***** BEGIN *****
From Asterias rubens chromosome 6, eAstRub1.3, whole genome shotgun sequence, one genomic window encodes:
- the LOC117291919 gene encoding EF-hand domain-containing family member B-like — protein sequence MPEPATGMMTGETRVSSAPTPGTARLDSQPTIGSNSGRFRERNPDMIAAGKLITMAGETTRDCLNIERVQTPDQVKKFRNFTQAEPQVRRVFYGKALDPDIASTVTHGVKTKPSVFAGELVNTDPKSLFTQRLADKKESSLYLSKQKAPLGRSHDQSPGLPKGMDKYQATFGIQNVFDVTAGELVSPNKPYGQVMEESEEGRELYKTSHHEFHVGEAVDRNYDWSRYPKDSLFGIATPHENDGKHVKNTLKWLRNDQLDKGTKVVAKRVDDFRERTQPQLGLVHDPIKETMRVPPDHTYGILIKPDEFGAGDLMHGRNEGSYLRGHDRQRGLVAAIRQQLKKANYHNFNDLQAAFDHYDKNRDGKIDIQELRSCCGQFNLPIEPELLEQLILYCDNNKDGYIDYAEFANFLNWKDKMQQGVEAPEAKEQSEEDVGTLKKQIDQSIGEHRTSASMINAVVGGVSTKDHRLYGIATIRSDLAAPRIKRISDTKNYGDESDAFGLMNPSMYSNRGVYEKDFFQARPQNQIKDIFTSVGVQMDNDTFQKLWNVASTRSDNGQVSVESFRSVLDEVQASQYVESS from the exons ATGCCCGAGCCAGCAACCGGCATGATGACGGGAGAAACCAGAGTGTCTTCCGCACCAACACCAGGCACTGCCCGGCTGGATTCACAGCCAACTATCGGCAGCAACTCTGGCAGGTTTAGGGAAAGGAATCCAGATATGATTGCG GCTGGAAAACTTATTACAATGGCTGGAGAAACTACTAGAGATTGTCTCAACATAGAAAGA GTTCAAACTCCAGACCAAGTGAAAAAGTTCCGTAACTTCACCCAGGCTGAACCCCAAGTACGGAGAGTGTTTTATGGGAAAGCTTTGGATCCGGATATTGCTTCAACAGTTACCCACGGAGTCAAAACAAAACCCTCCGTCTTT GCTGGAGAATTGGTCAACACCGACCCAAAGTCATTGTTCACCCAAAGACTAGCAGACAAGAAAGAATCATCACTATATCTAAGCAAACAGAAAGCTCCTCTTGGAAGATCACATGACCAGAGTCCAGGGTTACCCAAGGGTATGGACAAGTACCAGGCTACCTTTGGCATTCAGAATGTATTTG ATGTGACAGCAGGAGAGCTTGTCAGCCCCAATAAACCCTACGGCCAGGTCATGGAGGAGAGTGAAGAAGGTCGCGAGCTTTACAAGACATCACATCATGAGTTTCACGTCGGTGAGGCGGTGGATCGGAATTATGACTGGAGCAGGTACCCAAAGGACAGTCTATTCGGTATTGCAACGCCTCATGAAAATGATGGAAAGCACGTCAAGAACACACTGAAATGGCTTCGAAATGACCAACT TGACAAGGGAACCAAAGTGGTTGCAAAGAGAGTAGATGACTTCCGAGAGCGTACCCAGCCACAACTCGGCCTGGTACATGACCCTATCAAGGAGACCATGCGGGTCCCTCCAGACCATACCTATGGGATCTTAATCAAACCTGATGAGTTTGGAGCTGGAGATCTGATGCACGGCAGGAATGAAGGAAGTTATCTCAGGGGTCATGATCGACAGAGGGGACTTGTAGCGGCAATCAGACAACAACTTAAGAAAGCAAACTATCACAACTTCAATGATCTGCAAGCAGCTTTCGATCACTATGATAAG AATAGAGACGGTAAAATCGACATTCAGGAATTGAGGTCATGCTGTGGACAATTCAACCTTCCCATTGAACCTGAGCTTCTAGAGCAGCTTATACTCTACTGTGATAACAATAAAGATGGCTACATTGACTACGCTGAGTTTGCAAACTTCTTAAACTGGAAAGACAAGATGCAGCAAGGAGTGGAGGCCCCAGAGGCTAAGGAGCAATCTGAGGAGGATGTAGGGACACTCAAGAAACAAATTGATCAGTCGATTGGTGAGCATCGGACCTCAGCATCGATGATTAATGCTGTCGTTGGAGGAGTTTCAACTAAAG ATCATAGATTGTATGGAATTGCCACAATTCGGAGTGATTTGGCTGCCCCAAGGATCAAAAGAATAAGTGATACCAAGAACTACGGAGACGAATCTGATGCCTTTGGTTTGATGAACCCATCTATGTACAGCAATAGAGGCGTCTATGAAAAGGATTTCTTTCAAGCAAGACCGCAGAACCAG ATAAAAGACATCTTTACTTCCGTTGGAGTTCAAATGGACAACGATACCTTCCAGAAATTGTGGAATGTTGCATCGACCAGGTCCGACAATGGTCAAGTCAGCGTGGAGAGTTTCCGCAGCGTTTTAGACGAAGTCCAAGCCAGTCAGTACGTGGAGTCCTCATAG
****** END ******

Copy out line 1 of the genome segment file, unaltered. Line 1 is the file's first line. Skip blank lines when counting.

From Asterias rubens chromosome 6, eAstRub1.3, whole genome shotgun sequence, one genomic window encodes: